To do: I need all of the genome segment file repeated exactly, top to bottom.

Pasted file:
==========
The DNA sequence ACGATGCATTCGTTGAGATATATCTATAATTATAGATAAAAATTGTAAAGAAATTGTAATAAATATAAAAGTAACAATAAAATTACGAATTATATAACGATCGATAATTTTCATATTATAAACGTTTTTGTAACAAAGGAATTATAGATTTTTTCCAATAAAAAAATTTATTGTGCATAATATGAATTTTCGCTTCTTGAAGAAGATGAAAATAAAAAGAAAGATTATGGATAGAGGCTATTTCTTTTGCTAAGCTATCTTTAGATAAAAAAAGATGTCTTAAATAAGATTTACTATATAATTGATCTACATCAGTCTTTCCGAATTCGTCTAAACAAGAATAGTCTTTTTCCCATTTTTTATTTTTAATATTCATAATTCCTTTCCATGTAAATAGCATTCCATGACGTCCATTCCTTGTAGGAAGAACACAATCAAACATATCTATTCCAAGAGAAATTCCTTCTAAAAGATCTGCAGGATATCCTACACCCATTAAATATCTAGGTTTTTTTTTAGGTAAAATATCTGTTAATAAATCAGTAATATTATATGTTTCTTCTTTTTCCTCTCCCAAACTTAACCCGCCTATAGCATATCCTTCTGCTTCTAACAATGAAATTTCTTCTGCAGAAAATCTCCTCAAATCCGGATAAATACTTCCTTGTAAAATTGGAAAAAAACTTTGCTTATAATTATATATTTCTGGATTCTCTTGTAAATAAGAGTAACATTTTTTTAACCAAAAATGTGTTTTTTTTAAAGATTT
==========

The DNA sequence ACGATGCATTCGTTGAGATATATCTATAATTATAGATAAAAATTGTAAAGAAATTGTAATAAATATAAAAGTAACAATAAAATTACGAATTATATAACGATCGATAATTTTCATATTATAAACGTTTTTGTAACAAAGGAATTATAGATTTTTTCCAATAAAAAAATTTATTGTGCATAATATGAATTTTCGCTTCTTGAAGAAGATGAAAATAAAAAGAAAGATTATGGATAGAGGCTATTTCTTTTGCTAAGCTATCTTTAGATAAAAAAAGATGTCTTAAATAAGATTTACTATATAATTGATCTACATCAGTCTTTCCGAATTCGTCTAAACAAGAATAGTCTTTTTCCCATTTTTTATTTTTAATATTCATAATTCCTTTCCATGTAAATAGCATTCCATGACGTCCATTCCTTGTAGGAAGAACACAATCAAACATATCTATTCCAAGAGAAATTCCTTCTAAAAGATCTGCAGGATATCCTACACCCATTAAATATCTAGGTTTTTTTTTAGGTAAAATATCTGTTAATAAATCAGTAATATTATATGTTTCTTCTTTTTCCTCTCCCAAACTTAACCCGCCTATAGCATATCCTTCTGCTTCTAACAATGAAATTTCTTCTGCAGAAAATCTCCTCAAATCCGGATAAATACTTCCTTGTAAAATTGGAAAAAAACTTTGCTTATAATTATATATTTCTGGATTCTCTTGTAAATAAGAGTAACATTTTTTTAACCAAAAATGTGTTTTTTTTAAAGATTT